Let’s not talk about sex: Nigeria’s dilemma in face of AIDS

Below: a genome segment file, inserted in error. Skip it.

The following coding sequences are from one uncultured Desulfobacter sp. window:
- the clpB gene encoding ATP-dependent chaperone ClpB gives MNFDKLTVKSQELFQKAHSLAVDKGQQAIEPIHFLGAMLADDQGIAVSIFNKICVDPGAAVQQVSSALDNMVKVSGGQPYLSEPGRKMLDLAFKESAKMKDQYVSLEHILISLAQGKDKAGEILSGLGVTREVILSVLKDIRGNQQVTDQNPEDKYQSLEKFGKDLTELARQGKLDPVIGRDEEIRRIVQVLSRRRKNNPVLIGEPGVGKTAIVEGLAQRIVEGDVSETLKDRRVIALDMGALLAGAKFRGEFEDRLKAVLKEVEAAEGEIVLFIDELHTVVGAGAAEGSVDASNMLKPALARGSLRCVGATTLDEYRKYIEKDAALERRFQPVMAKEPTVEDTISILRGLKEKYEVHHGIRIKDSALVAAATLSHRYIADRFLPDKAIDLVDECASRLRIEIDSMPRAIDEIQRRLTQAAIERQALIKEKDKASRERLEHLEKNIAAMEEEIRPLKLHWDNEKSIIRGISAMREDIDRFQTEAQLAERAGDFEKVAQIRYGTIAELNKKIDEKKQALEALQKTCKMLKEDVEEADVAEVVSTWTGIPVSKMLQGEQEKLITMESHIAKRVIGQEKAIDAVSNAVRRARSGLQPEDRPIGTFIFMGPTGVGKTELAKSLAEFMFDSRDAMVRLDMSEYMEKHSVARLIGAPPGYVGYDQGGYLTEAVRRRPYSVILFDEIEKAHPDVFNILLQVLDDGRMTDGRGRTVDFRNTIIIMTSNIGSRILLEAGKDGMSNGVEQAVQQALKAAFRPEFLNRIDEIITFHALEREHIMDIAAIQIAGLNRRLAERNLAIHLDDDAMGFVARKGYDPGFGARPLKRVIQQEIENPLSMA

While surveys show sex among the young is widespread and HIV/AIDS is spreading, Africa's most populous country still struggles with straight talk about sex. Almost half of Nigeria's 120 million people are under the age of 18 and on average start having sex, most often unprotected, from the age of 15, surveys show. HIV/AIDS prevalence rates have risen to 5.4 percent of the adult population, passing the point at which the epidemic spreads into the general population, according to the latest survey published in December 1999. Yet, in March a series of radio commercials alerting young Nigerians to the dangers of unsafe sex was taken off air after concern over what was considered near-the-knuckle language. After a complaint by the state-run Advertising Practitioners Council of Nigeria (APCON), the National Broadcasting Commission ordered a stop to the adverts. Commission spokesman Ladan Salihu is quoted by AFP as saying that one particular advert violated the broadcasting code which says no broadcast should be "likely to be offensive to public feeling ... or disrespectful to human dignity." This in turn drew criticism. Dr. Leke Pitan, the health commissioner of the largest city, Lagos, criticised the ban as "unfortunate". "It will not help the current fight against AIDS," he told local television. After talks between government officials and the health ministry and the western-backed NGO which co-sponsored the campaign, the adverts are expected back on air soon but with some of the straight-talking toned down, ministry officials told AFP. The row over the adverts highlighted a dilemma for people concerned both with tackling HIV/AIDS and cultural and religious sensitivities.

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